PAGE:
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Experts explain high yields despite tough season

Corn Illustrated: Far from a perfect season, timing of weather events made the difference in 2023.

Tom J. Bechman, Midwest Crops Editor

November 21, 2023

3 Min Read
A close-up of a yield monitor showing data from a cornfield
STRONG YIELDS: Note the 280-bushel average field yield to date in the upper left corner of the yield monitor screen. Strong average yields, not just high yields on a single pass, were reported this year. Tom J. Bechman

OK, suppose you could design the perfect season for corn. Show of hands: How many would include a verified drought in June? Who would ask the weatherman for cloudy, smoky days in June and July? Finally, how many would dial up a second verified drought to close the growing season?

No hands up? Yet that describes the season many fields saw this year, especially in the eastern Corn Belt. Except for fields hit with summer thunderstorms, many areas finished the growing season several inches of precipitation behind for the year. Yet corn yields were among the best ever on some farms.

For example, the 100-acre Corn Watch ’23 field in central Indiana rolled out yields well above the state average, and above the long-term farm average. Final yield was 279.8 bushels per acre of dry corn.

Dan Quinn, Purdue Extension corn specialist, saw yields top 300 bushels per acre in some plots, especially at the Purdue agronomy farm near West Lafayette, Ind., home to both timber and prairie soils. The farm is officially known as the Agronomy Center for Research and Education, or ACRE.

Where did all this corn come from?

“We harvested very good yields in lots of areas this year, not just on the best soils,” Quinn says. “Instead of looking at what wasn’t great about the season this year, look at the positives. See what did go right, which might explain solid yields in many areas.”

Dave Nanda, director of genetics for Seed Genetics Direct, agrees. Seed Genetics Direct sponsored Corn Watch ’23.

“One positive factor was absence of disease until late in the season in many areas,” Nanda says. “Gray leaf spot was present, but it came in later than in some years. Many growers sprayed fungicides, which kept it in check when it did start to develop.”

Factors promoting yield

Here are more thoughts about why 2023 produced top yields:

Good start. While some were delayed by wet soils in April, planters rolled in many places by May 10. Those who flagged stands noted quick, relatively uniform emergence — more like 2022, another overall good corn year, than 2021, when corn struggled to emerge in cool, wet soils, Nanda recalls.

Rainfall timing. While drought bookended the season for many, there was ample rainfall in the middle of the year when corn made key decisions. Rains returned in many areas around July 1, providing good conditions when plants determined number of kernels per row. Reports from several fields indicated average corn ears were at least 10% to 15% longer than average ears in 2022.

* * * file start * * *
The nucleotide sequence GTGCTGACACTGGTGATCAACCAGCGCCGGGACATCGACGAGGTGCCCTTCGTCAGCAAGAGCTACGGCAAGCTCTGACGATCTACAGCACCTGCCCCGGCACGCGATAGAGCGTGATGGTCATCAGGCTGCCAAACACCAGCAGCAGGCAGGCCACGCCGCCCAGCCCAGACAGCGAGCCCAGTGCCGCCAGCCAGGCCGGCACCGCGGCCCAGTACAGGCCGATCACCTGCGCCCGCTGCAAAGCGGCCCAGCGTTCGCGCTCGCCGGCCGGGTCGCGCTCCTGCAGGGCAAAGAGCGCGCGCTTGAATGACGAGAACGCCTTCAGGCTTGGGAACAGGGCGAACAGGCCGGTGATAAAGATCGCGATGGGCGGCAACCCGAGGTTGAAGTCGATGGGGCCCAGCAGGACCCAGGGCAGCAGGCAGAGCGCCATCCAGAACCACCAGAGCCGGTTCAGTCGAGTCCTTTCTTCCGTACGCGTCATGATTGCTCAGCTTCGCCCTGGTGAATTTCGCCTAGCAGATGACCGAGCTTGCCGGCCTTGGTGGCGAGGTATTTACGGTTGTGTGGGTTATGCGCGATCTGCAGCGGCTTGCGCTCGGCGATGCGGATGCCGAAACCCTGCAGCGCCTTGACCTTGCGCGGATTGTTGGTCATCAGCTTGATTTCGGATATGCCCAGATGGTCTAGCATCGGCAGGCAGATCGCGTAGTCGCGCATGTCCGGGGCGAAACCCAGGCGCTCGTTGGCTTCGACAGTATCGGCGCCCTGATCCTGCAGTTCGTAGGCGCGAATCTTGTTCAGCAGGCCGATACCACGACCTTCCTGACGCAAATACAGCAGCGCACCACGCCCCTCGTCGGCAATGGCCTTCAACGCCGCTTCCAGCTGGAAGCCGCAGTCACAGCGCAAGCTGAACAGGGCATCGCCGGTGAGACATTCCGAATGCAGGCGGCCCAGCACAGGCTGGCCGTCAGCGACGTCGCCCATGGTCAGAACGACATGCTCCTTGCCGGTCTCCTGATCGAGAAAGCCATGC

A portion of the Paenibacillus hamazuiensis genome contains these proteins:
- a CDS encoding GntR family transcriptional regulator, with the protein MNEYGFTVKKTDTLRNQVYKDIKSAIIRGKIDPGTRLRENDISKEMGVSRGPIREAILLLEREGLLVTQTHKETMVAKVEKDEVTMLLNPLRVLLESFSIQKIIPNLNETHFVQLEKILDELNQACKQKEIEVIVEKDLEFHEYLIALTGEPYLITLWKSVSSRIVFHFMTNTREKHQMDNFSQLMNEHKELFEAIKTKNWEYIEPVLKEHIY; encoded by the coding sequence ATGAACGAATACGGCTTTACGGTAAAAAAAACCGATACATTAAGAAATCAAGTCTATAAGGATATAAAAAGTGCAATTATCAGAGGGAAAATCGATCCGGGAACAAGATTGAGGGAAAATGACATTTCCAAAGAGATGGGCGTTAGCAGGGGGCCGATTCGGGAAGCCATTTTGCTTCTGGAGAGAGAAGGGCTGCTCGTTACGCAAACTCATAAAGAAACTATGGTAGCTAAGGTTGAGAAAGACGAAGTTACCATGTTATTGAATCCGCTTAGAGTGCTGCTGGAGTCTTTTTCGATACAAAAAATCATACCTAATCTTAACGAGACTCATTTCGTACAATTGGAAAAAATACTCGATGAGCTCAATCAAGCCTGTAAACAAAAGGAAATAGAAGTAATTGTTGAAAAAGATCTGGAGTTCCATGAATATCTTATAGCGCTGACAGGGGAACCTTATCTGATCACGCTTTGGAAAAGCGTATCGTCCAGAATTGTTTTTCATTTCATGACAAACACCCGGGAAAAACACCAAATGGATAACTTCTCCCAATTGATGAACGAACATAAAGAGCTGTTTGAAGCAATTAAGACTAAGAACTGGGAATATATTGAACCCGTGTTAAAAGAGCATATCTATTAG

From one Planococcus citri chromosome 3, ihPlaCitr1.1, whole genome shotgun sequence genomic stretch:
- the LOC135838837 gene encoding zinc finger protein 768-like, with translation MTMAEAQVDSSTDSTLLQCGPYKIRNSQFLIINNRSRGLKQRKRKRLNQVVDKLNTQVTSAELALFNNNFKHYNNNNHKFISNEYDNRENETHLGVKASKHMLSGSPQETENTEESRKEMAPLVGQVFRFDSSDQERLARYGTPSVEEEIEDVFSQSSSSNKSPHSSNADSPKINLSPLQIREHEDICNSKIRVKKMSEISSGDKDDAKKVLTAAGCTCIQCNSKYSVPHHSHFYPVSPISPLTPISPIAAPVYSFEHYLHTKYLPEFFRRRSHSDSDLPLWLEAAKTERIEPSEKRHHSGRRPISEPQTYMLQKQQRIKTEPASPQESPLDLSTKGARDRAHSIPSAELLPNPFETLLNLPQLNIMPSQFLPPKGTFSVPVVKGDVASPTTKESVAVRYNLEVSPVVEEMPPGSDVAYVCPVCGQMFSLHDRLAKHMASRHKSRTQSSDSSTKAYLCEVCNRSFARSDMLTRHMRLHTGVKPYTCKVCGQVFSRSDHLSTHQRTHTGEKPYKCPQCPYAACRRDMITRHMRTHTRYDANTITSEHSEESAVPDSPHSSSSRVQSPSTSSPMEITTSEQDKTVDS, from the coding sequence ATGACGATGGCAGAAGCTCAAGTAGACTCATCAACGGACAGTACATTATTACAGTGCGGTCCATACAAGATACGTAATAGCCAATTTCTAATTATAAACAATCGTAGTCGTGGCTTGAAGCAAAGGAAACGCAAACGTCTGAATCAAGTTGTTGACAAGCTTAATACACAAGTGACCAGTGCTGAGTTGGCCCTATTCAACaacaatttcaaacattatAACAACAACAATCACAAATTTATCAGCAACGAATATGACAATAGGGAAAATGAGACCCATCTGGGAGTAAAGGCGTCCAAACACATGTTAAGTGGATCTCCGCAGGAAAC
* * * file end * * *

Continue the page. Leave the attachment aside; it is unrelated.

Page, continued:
Cooler stretches. Perhaps cooler weather in June and from early August through mid-August aided corn more than many realized. That’s the critical pollination period and start of grain fill, respectively, Quinn notes. “Cooler weather may also have factored into corn maturing slower than normal, and being wetter than normal in the fall,” Quinn adds. “Some blame that on smoky days, but cool weather was more likely the bigger factor.”

No ear molds. “One year ago, ear molds developed in some areas, as it was wet in late August,” Nanda says. “This year, it went dry in late August, and ear molds weren’t a big issue in most cases.”

About the Author(s)

Tom J. Bechman

Midwest Crops Editor, Farm Progress

Tom J. Bechman became the Midwest Crops editor at Farm Progress in 2024 after serving as editor of Indiana Prairie Farmer for 23 years. He joined Farm Progress in 1981 as a field editor, first writing stories to help farmers adjust to a difficult harvest after a tough weather year. His goal today is the same — writing stories that help farmers adjust to a changing environment in a profitable manner.

Bechman knows about Indiana agriculture because he grew up on a small dairy farm and worked with young farmers as a vocational agriculture teacher and FFA advisor before joining Farm Progress. He works closely with Purdue University specialists, Indiana Farm Bureau and commodity groups to cover cutting-edge issues affecting farmers. He specializes in writing crop stories with a focus on obtaining the highest and most economical yields possible.

Tom and his wife, Carla, have four children: Allison, Ashley, Daniel and Kayla, plus eight grandchildren. They raise produce for the food pantry and house 4-H animals for the grandkids on their small acreage near Franklin, Ind.

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